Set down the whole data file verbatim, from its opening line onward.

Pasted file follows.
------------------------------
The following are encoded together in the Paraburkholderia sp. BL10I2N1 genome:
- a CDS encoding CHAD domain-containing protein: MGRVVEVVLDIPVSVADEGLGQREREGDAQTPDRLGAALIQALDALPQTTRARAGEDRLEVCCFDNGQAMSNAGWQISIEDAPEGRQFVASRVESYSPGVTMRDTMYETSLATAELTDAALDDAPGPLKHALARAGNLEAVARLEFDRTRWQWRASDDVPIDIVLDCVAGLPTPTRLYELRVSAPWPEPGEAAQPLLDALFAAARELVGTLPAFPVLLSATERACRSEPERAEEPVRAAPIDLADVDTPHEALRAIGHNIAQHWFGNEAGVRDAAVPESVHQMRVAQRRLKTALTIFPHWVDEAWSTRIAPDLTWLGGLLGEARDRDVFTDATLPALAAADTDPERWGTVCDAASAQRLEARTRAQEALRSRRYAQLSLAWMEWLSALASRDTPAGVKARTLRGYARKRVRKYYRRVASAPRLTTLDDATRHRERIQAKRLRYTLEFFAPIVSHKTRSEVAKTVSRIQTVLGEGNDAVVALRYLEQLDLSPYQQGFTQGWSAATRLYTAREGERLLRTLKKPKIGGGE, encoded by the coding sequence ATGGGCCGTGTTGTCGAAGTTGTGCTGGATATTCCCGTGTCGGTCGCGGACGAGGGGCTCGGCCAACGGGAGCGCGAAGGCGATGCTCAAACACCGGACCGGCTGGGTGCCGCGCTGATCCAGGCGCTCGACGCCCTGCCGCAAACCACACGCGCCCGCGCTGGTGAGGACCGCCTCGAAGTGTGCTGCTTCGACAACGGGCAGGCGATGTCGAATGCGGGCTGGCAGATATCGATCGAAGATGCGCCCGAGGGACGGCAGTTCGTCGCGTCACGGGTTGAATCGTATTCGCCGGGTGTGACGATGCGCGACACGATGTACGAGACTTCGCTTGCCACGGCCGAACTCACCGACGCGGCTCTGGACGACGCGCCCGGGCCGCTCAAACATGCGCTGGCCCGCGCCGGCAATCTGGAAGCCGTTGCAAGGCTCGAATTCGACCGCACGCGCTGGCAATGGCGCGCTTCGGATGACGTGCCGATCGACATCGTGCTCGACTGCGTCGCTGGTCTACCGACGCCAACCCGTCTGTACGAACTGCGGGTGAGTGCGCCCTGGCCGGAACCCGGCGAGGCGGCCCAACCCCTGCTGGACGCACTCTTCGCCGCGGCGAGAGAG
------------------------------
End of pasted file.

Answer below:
The following are encoded together in the Paraburkholderia sp. BL10I2N1 genome:
- a CDS encoding CHAD domain-containing protein: MGRVVEVVLDIPVSVADEGLGQREREGDAQTPDRLGAALIQALDALPQTTRARAGEDRLEVCCFDNGQAMSNAGWQISIEDAPEGRQFVASRVESYSPGVTMRDTMYETSLATAELTDAALDDAPGPLKHALARAGNLEAVARLEFDRTRWQWRASDDVPIDIVLDCVAGLPTPTRLYELRVSAPWPEPGEAAQPLLDALFAAARELVGTLPAFPVLLSATERACRSEPERAEEPVRAAPIDLADVDTPHEALRAIGHNIAQHWFGNEAGVRDAAVPESVHQMRVAQRRLKTALTIFPHWVDEAWSTRIAPDLTWLGGLLGEARDRDVFTDATLPALAAADTDPERWGTVCDAASAQRLEARTRAQEALRSRRYAQLSLAWMEWLSALASRDTPAGVKARTLRGYARKRVRKYYRRVASAPRLTTLDDATRHRERIQAKRLRYTLEFFAPIVSHKTRSEVAKTVSRIQTVLGEGNDAVVALRYLEQLDLSPYQQGFTQGWSAATRLYTAREGERLLRTLKKPKIGGGE, encoded by the coding sequence ATGGGCCGTGTTGTCGAAGTTGTGCTGGATATTCCCGTGTCGGTCGCGGACGAGGGGCTCGGCCAACGGGAGCGCGAAGGCGATGCTCAAACACCGGACCGGCTGGGTGCCGCGCTGATCCAGGCGCTCGACGCCCTGCCGCAAACCACACGCGCCCGCGCTGGTGAGGACCGCCTCGAAGTGTGCTGCTTCGACAACGGGCAGGCGATGTCGAATGCGGGCTGGCAGATATCGATCGAAGATGCGCCCGAGGGACGGCAGTTCGTCGCGTCACGGGTTGAATCGTATTCGCCGGGTGTGACGATGCGCGACACGATGTACGAGACTTCGCTTGCCACGGCCGAACTCACCGACGCGGCTCTGGACGACGCGCCCGGGCCGCTCAAACATGCGCTGGCCCGCGCCGGCAATCTGGAAGCCGTTGCAAGGCTCGAATTCGACCGCACGCGCTGGCAATGGCGCGCTTCGGATGACGTGCCGATCGACATCGTGCTCGACTGCGTCGCTGGTCTACCGACGCCAACCCGTCTGTACGAACTGCGGGTGAGTGCGCCCTGGCCGGAACCCGGCGAGGCGGCCCAACCCCTGCTGGACGCACTCTTCGCCGCGGCGAGAGAG